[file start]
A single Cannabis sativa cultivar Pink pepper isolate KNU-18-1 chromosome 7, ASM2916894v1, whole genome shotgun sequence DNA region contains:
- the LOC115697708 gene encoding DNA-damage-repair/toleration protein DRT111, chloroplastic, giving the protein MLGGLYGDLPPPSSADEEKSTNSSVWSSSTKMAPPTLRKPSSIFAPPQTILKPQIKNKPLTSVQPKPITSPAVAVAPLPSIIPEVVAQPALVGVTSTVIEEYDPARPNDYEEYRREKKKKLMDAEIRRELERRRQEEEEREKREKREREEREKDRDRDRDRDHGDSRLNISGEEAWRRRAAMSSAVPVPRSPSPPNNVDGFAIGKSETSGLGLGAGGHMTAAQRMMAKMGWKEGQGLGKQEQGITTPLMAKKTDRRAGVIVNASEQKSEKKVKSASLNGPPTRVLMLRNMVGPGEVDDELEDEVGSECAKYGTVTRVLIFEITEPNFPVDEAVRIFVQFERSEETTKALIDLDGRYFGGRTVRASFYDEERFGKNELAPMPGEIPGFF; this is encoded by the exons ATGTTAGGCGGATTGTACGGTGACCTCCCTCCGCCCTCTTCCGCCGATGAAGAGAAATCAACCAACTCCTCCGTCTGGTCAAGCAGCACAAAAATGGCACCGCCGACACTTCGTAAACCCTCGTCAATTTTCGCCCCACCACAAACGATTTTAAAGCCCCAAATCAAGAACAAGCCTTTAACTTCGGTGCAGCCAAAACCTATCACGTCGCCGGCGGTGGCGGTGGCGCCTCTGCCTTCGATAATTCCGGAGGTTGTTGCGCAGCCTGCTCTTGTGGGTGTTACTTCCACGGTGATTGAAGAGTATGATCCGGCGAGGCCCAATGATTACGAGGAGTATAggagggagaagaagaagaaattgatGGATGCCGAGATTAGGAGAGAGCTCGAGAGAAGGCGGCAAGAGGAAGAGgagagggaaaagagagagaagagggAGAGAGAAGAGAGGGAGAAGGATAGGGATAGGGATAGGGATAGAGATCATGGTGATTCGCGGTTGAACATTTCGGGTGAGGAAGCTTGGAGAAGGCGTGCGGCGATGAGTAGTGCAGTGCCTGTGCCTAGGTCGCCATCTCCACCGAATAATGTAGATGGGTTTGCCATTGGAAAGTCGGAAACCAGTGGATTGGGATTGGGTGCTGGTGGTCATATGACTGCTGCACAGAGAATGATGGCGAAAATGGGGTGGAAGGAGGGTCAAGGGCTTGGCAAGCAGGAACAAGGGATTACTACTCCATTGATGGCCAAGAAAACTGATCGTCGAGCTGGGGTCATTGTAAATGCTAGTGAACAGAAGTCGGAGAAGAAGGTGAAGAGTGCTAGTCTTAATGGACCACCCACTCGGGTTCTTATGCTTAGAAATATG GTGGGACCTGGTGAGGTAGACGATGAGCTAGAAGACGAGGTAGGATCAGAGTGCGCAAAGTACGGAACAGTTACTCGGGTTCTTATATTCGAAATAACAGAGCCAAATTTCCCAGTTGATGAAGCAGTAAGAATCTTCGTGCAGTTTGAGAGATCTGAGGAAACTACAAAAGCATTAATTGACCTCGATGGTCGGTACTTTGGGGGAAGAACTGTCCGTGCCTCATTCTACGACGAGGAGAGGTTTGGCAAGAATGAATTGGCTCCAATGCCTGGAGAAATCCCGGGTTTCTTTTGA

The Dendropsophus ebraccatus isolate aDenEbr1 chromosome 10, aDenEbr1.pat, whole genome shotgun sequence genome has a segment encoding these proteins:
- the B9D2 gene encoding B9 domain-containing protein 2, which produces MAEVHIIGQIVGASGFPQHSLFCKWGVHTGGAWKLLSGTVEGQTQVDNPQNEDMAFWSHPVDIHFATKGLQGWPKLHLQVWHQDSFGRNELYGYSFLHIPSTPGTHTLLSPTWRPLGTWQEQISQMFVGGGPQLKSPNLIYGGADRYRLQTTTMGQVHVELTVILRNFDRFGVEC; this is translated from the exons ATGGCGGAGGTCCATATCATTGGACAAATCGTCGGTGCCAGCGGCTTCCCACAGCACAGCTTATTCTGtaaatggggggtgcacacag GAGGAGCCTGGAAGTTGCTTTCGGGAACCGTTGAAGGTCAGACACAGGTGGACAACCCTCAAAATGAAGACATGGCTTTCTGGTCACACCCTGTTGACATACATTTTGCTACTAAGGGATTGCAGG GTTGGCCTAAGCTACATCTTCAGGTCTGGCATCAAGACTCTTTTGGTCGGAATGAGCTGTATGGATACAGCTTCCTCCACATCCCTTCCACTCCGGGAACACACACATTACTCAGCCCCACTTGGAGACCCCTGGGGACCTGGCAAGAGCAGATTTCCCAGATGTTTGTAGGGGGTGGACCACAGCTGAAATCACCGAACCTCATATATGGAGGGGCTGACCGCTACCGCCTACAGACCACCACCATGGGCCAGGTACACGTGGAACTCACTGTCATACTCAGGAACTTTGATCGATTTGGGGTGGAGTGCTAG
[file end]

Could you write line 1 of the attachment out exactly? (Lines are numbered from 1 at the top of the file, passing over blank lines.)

A single Cannabis sativa cultivar Pink pepper isolate KNU-18-1 chromosome 7, ASM2916894v1, whole genome shotgun sequence DNA region contains: